What are Short-Term Medical Plans?
Short-term medical plans are nothing new. They’ve been around for decades, helping provide coverage when people are between jobs or recently graduated. As the name suggests, short-term plans bridge coverage gaps for a limited time, usually six months or less. However, since the enactment of the Affordable Care Act (ACA), the duration of short-term plans has changed.
Under ACA, insurers stretched the definition of “short” term medical plans. For some policies, the coverage lasts for as long as 364 days. “Carriers were exploiting a loophole in the law that defined a health insurance plan as one that was 365 days,” said Sabrina Corlette, a research professor at Georgetown University’s Center on Health Insurance Reforms. In other words, if a plan was just shy of a year, then it would not have to comply with the ACA essential benefits.
Moreover, the government does not regulate short-term plans like they do Obamacare plans. Therefore, carriers can create policies that are both flexible in pricing and benefits. This flexibility is reminiscent of the individual health market before ACA.
However, though short-term medical sales have soared over the past few years, they do have some downsides. Unlike qualified ACA plans, short-term plans don’t necessarily cover pre-existing conditions, maternity services, or prescription drugs. Additionally, the policies usually have a coverage cap at about $1 million. Lastly, insurers don’t have to renew someone’s policy and can even deny policies to applicants who are sick. It’s because of these limitations that short-term medical plans are cheaper and thereby popular.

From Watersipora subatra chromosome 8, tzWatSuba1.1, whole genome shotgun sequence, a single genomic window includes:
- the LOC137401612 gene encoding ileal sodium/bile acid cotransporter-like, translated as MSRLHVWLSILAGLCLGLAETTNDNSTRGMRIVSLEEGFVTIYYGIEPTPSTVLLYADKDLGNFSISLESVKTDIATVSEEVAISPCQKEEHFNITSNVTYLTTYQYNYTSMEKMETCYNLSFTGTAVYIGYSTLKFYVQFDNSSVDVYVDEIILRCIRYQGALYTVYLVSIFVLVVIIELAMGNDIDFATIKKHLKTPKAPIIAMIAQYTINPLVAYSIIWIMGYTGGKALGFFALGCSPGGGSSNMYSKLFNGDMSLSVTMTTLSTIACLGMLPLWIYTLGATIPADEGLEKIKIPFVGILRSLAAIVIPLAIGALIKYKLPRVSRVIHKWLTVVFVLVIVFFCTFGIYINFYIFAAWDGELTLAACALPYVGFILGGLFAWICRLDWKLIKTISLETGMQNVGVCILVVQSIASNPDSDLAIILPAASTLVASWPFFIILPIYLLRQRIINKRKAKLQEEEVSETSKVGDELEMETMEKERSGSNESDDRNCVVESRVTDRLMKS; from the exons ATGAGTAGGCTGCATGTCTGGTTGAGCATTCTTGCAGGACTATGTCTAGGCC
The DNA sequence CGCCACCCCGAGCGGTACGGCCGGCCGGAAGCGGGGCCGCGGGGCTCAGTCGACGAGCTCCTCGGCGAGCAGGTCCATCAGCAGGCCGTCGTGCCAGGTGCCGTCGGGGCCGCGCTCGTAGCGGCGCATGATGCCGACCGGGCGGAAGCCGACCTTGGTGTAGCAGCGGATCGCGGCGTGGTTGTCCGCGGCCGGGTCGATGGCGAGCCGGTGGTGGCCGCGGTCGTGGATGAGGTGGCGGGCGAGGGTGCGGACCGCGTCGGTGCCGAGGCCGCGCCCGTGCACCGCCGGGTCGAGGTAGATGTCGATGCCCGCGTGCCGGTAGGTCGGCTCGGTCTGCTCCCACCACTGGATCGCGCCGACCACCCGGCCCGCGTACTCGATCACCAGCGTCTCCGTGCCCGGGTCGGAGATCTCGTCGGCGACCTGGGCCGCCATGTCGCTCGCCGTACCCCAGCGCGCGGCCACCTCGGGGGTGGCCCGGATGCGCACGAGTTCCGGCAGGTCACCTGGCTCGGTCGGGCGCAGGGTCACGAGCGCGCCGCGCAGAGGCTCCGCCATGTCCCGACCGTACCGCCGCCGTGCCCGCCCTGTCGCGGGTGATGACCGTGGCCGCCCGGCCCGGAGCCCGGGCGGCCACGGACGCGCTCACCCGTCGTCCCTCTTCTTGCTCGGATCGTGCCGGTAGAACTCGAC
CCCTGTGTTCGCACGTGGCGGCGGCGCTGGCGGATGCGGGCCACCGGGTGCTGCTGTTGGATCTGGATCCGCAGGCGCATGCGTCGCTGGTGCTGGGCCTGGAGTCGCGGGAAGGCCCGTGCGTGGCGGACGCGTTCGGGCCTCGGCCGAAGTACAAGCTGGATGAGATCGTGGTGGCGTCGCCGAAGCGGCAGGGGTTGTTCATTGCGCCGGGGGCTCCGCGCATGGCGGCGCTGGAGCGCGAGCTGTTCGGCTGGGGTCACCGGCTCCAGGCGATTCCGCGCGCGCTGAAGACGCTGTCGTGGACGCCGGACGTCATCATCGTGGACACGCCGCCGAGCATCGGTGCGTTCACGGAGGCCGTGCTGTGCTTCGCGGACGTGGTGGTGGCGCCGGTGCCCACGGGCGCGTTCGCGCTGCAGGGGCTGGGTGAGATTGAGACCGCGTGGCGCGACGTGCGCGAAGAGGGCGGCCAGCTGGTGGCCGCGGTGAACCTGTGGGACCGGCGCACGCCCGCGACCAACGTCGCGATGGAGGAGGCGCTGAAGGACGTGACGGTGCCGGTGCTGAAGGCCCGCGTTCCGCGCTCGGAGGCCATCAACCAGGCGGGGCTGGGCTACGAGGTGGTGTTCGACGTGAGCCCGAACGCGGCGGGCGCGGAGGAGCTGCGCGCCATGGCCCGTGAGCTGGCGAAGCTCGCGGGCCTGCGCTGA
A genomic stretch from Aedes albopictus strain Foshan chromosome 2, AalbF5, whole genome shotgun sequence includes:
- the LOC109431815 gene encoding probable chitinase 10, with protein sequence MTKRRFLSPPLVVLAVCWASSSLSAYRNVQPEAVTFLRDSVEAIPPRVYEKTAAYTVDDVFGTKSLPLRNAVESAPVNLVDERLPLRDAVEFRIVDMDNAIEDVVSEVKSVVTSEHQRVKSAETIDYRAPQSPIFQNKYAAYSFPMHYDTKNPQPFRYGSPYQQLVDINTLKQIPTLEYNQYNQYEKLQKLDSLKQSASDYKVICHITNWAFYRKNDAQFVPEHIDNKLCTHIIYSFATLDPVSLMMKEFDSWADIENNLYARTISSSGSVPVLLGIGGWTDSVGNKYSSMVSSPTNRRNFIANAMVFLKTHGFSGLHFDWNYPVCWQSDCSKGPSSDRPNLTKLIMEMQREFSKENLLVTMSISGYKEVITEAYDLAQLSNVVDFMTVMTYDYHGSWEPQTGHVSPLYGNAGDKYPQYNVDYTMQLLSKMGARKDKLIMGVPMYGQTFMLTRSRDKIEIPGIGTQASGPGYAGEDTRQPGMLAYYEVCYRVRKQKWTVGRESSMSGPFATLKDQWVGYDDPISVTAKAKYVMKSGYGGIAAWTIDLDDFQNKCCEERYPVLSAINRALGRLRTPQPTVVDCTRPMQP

Since the start of Obamacare, many have gravitated towards the short-term plans. Even if it means paying the tax penalty, people don’t not want to pay for coverage that in some cases they don’t even need. Now that premiums and deductibles have soared during this last open enrollment, short-term plans are even more popular. In some cases, paying both the penalty and the premium for the short-term plan would be cheaper than an Obamacare plan. More so than the cost, people grew frustrated with the limited networks on the marketplace. They wanted to be able to see their doctors. With short-term plans, they can see their doctors.
Sales for short-term plans may increase even more as Trump and Congress work to undo ACA’s coverage requirements and possibly remove the individual mandate.
Obama’s Attempt to Regulate the Duration of Short-Term Plans
In October of last year, the Obama administration issued one last regulatory act to restrict short-term plans to three months or less. Limiting the duration would make short-term plans a less suitable replacement for Obamacare plans. If the regulation goes into effect April 1st, short-term policy holders can request a renewal. However, insurers can deny the request. Both insurers and individuals hope the rule is revised or rescinded by Trump’s administration.
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